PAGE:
I saw one of those motivational memes on Facebook the other day — you know the type, a series of Venn circles intersecting neatly (don’t get me started on the misuse of Venn diagrams) to inform me that my Purpose lies at the intersection of what I love, what I’m great at, what I get paid for and what the world needs. Nice. I couldn’t resist — the wag that I am — asking what if none of those separate sets intersect. It, of course, elicited a little lecture about how I could make it happen.


Then it struck me — what if they did intersect but in the wrong way? Suppose what I really love to do is kill people and I’m really good at it. I can certainly get paid to do it (millions do) and the latter fact implies the world needs it. I could insist it does even if the world proves reluctant. Parts of the world seem to need it all the time.

There you go. My purpose in life is to be a contract killer, a mercenary or , wait, a soldier. A fine purpose it is.

This may seems like a cynical little game to play with something that was undoubtedly meant to motivate me into working hard and being happy — maybe even being a creative life-affirming person. But motivation cuts both ways.

It is motivational lectures, exhortations, tricks that are used to recruit fighters to go and kill people in foreign wars. Maybe these fighters are called marines (best of the best of the best, sir!) going off to fight for the good guys (that’s us, in case the results aren’t always clear to you) or they could be called terrorists (that is, them and by them I mean IS who behead people on TV — as opposed to the Saudis (also us) who behead people in public but not on TV).  The point is: the tactics of motivation and subsequently the honing of PURPOSE into an honorable thing is a dangerous tool in anyone’s hands.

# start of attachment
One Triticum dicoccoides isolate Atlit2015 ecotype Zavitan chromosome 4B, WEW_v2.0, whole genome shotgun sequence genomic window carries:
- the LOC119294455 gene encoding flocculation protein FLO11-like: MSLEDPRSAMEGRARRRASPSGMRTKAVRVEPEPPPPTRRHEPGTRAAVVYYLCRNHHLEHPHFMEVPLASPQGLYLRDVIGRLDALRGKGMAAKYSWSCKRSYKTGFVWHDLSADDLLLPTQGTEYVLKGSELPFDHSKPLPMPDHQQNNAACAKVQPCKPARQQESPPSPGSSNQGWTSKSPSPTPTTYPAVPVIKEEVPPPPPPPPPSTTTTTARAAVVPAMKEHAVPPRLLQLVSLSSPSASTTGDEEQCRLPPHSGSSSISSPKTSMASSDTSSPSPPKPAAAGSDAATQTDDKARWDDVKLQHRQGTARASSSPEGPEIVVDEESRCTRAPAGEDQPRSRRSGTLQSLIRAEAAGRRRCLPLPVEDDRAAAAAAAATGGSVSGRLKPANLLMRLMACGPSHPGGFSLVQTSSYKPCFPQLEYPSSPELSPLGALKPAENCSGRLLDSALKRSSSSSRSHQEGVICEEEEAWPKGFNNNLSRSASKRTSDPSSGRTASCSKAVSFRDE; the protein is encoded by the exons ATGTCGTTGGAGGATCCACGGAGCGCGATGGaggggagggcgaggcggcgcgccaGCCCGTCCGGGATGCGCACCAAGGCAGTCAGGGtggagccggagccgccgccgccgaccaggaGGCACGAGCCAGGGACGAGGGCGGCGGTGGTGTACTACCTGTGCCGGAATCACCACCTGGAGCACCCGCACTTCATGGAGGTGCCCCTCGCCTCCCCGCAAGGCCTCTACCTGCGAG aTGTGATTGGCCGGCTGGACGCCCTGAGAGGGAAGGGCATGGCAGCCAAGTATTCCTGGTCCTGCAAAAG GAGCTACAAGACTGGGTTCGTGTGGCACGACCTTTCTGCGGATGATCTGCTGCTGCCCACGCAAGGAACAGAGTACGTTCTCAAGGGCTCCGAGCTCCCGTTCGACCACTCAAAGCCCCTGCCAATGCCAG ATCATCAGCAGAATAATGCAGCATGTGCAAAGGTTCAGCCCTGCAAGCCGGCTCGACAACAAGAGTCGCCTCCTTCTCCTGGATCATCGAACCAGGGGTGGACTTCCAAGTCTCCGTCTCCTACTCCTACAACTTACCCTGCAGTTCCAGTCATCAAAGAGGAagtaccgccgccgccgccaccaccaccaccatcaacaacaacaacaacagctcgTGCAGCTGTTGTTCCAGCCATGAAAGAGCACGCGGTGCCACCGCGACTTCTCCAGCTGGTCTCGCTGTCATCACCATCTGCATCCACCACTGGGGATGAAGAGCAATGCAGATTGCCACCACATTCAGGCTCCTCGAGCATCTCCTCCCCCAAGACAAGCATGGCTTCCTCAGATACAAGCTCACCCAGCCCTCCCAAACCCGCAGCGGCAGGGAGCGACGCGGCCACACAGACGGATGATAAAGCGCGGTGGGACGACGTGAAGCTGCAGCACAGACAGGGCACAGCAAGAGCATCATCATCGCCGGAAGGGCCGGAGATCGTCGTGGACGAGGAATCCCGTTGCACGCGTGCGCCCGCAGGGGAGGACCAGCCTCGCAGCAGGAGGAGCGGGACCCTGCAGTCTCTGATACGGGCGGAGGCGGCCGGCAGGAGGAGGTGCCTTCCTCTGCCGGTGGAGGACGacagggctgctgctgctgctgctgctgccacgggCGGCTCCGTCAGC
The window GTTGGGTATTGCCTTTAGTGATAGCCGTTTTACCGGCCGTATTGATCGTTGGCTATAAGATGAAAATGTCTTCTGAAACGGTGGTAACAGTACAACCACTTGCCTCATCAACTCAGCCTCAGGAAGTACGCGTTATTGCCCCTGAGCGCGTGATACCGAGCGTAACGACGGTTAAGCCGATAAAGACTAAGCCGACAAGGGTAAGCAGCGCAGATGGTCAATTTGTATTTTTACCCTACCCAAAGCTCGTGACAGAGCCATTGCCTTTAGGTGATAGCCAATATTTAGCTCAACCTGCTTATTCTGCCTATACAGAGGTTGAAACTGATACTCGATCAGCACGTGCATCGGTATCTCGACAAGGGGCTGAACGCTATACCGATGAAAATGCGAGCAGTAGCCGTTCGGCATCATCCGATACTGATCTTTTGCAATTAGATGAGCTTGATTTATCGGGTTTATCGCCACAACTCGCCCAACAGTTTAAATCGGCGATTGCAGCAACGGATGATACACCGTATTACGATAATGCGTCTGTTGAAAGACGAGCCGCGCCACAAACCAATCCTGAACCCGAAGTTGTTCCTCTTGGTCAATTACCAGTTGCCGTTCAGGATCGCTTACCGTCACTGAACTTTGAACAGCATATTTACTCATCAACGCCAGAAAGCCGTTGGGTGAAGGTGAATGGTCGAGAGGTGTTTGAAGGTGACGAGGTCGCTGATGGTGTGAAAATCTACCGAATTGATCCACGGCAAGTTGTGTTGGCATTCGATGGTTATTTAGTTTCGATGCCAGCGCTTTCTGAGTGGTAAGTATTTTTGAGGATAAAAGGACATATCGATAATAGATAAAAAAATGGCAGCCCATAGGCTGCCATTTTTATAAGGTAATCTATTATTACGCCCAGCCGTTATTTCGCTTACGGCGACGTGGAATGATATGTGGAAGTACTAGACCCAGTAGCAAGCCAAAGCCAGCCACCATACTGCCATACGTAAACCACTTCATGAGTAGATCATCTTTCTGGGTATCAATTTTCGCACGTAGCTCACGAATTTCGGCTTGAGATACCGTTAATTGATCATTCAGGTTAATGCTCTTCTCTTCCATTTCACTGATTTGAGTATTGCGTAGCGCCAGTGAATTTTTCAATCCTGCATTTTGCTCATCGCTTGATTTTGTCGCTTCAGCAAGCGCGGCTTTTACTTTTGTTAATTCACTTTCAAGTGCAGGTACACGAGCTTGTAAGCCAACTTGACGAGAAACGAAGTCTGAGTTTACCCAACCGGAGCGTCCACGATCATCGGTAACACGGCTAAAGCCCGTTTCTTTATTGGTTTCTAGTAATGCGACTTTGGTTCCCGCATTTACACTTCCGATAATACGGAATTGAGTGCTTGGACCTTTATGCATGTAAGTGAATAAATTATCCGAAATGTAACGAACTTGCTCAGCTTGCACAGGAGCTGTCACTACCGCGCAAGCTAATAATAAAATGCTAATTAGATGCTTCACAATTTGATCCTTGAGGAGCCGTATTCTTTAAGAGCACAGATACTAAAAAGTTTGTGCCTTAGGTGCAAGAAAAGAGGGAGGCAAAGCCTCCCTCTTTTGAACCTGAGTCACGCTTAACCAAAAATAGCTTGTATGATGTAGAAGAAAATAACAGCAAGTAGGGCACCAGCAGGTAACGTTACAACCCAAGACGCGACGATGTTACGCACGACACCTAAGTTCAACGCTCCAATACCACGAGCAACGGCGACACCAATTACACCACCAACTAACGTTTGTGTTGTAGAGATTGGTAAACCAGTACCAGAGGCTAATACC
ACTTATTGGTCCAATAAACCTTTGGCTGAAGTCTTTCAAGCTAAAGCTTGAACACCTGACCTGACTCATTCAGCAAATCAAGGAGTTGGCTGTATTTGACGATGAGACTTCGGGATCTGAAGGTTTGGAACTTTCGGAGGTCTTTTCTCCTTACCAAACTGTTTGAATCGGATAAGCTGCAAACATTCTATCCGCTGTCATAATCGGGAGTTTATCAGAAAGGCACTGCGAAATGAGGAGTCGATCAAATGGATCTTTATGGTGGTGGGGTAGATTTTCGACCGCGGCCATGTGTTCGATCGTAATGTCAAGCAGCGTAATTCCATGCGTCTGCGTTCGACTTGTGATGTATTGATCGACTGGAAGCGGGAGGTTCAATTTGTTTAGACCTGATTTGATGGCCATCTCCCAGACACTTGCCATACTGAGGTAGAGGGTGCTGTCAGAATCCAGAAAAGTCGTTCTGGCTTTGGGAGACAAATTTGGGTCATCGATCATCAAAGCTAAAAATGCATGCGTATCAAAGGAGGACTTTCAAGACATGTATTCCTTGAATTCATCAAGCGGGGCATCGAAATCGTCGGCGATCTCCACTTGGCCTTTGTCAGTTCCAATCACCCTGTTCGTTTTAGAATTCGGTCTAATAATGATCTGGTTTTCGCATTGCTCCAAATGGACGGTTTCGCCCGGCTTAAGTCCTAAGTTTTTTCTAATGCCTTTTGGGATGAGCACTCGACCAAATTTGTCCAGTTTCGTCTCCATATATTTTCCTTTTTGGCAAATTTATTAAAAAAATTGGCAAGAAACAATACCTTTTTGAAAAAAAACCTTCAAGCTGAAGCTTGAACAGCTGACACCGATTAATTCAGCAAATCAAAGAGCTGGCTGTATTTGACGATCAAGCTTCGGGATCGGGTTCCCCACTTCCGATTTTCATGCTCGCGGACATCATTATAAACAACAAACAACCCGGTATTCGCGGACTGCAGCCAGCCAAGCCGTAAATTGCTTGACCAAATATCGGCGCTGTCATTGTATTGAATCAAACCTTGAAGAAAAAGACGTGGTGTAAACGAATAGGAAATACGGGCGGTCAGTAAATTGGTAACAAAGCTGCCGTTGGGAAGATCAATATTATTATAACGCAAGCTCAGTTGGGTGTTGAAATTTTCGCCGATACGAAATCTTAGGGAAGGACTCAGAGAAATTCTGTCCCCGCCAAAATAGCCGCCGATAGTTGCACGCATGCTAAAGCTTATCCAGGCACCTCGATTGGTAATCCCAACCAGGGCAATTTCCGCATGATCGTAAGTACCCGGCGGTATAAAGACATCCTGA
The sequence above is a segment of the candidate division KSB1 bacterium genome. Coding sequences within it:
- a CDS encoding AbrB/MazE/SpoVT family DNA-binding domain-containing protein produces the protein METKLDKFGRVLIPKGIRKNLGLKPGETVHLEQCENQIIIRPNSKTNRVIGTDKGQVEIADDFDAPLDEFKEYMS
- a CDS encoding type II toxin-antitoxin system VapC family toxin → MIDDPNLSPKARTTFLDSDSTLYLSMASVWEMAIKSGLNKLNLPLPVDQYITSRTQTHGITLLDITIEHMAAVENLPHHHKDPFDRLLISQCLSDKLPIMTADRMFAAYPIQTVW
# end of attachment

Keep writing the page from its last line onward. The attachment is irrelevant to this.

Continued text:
That’s why decisions to go to war should not be made behind closed doors — at least not in a democracy. This should not be matter of executive fiat or closed door Cabinet decision making. We are sending men and women into danger, we are sending them to do dangerous things, things that in the end may be — from a distance or from a different perspective — no different than the things we are sending them to stop.

War is not always avoidable; conflict with those determined to harm us or our way of life (even if some of us thing that way of life needs radical revision) is sometimes necessary. But it should be done with reason in command not with the rah-rah –rah of motivational speakers.

War should not be conducted by people who are better suited to run pyramid sales schemes — helping people see their purpose, when they should be helping them to see the greater purpose.

Who knew Venn diagrams could be so dangerous?

But that’s ten minutes.


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